FIG. 2 is a schematic diagram of an illustrative memory unit including a memory unit 20 and a semiconductor transistor 22. Memory unit 20 includes a magnetic tunnel junction cell 10, as described herein, electrically coupled to semiconductor transistor 22 via an electrically conducting element 24. Transistor 22 includes a semiconductor substrate 21 having doped regions (e.g., illustrated as n-doped regions) and a channel region (e.g., illustrated as a p-doped channel region) between the doped regions. Transistor 22 includes a gate 26 that is electrically coupled to a word line WL to allow selection and current to flow from a bit line BL to memory cell 10. An array of memory units 20 can be formed on a semiconductor substrate utilizing semiconductor fabrication techniques.

FIG. 3 is a schematic diagram of an illustrative memory array 30. Memory array 30 includes a plurality of word lines WL and a plurality of bit lines BL forming a cross-point array. At each cross-point a memory cell 10, as described herein, is electrically coupled to word line WL and bit line BL. A select device (not shown) can be at each cross-point or at each word line WL and bit line BL.

FIG. 4 is a schematic side view diagram of another magnetic cell 40 with orthogonal reference layer magnetization orientations. The magnetic tunnel junction cell 40 includes a first ferromagnetic pinned reference layer or element 14 having a first reference magnetization orientation direction, a ferromagnetic free element or layer 18 having a free magnetization orientation direction and a first tunneling barrier 16 separating the first ferromagnetic pinned reference magnetic element 14 from the ferromagnetic free element 18. A second ferromagnetic pinned reference layer or element 13 has a second reference magnetization orientation direction that is orthogonal to the first reference magnetization orientation direction. The ferromagnetic free layer 18 is between the first ferromagnetic pinned reference layer 14 and the second ferromagnetic pinned reference layer 13. In many embodiments, a second tunneling barrier 15 separates the second ferromagnetic pinned reference magnetic element 13 from the ferromagnetic free element 18.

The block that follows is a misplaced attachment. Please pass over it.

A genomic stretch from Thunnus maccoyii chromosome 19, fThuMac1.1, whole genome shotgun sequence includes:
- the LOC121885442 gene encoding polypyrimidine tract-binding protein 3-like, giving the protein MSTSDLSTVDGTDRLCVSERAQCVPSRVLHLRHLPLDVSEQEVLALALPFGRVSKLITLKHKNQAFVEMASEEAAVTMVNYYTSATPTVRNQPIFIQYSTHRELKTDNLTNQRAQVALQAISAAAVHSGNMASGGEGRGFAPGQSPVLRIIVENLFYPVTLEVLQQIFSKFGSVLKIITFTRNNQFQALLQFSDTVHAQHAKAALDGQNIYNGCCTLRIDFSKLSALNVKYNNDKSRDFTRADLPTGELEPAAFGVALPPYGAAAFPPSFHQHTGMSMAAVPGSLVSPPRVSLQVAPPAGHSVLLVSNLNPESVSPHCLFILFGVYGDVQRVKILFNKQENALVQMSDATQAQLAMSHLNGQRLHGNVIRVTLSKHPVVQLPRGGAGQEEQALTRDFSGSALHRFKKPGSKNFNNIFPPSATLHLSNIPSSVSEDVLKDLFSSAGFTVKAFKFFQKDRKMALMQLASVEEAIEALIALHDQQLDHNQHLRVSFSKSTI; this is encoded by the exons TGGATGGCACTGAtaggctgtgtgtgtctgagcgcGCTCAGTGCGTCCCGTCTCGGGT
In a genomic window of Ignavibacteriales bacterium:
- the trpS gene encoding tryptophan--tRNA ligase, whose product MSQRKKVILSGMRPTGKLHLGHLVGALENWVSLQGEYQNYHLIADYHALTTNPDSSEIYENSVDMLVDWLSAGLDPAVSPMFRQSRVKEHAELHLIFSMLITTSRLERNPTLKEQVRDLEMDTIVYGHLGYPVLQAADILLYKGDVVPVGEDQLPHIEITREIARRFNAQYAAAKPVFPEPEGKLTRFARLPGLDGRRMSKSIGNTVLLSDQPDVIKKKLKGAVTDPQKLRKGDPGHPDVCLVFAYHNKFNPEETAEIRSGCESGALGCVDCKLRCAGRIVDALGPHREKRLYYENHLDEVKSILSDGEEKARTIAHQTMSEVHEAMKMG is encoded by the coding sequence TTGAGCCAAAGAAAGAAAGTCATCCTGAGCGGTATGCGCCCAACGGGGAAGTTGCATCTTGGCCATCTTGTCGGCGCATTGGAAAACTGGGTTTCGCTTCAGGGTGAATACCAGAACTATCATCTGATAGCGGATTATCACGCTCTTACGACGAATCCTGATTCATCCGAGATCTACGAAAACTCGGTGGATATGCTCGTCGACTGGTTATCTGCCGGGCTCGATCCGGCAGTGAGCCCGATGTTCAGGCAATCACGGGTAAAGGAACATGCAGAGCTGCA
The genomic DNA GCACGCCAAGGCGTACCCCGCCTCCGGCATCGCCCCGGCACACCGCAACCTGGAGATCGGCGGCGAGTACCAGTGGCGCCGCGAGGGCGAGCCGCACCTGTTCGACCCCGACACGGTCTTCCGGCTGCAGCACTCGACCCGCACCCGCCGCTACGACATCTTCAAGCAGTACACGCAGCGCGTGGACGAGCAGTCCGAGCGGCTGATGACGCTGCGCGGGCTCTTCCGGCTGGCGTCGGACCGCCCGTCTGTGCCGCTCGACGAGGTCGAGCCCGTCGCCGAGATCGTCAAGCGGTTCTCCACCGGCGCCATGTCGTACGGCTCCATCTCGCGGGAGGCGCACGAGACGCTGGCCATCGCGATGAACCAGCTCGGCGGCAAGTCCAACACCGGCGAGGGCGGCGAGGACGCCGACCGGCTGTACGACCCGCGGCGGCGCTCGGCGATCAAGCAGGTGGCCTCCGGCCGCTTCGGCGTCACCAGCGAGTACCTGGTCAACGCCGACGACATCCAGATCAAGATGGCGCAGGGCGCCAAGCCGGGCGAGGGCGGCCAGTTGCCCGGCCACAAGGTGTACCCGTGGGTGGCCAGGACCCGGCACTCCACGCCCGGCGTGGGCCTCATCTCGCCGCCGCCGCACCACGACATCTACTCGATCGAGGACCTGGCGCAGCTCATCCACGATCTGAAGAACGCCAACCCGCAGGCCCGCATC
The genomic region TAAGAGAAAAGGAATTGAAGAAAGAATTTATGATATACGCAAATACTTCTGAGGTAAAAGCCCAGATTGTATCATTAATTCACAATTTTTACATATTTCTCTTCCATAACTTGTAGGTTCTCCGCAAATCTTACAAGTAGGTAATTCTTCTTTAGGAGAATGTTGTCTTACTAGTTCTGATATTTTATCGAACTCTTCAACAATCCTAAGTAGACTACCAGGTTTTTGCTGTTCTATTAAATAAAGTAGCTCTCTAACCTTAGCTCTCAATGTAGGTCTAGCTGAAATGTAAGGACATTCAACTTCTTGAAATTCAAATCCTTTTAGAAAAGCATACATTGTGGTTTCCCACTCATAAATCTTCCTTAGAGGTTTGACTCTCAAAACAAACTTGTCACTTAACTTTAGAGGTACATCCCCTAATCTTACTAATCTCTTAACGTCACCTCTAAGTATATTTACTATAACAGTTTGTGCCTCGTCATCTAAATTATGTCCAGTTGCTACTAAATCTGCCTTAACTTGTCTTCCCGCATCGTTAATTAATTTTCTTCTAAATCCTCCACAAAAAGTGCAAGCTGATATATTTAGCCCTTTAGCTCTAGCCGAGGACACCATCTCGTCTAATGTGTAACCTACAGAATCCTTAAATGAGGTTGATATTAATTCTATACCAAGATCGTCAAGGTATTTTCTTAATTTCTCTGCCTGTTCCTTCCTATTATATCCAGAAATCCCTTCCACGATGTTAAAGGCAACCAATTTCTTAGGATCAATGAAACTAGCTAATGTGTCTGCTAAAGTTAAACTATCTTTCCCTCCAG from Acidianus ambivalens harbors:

These elements or layers are disposed electrically between a first electrode 13 and a second electrode 19. While a single magnetic tunnel junction cell 10 is shown, it is understood that a plurality of magnetic tunnel junction cell 10 can be arranged in an array to form a memory array. Other layers, such as seed or capping layers, are not depicted for clarity.

The first ferromagnetic pinned reference layer or element 14 includes a first synthetic anti-ferromagnetic element SAF1 and a first antiferromagnetic reference (pinning) layer AFM1. The first synthetic anti-ferromagnetic element SAF1 includes two ferromagnetic layers FM1, FM2 anti-ferromagnetically coupled and separated by a non-magnetic and electrically conducting spacer layer SP1. The second ferromagnetic pinned reference layer or element 13 includes a second synthetic anti-ferromagnetic element SAF2 and a second antiferromagnetic reference (pinning) layer AFM2. The second synthetic anti-ferromagnetic element SAF2 includes two ferromagnetic layers FM3, FM4 anti-ferromagnetically coupled and separated by a non-magnetic and electrically conducting spacer layer SP2.

In many embodiments the first antiferromagnetic reference (pinning) layer AFM1 has a different material composition than the second antiferromagnetic reference (pinning) layer AFM2. The first antiferromagnetic reference (pinning) layer AFM1 can have a greater blocking temperature than the second antiferromagnetic reference (pinning) layer AFM2. Thus the first ferromagnetic pinned reference layer or element 14 can have its magnetization orientation set at a higher temperature than the later formed second ferromagnetic pinned reference layer or element 13. Then the second ferromagnetic pinned reference layer or element 13 can have its magnetization orientation set at a lower temperature than the prior formed first ferromagnetic pinned reference layer or element 14.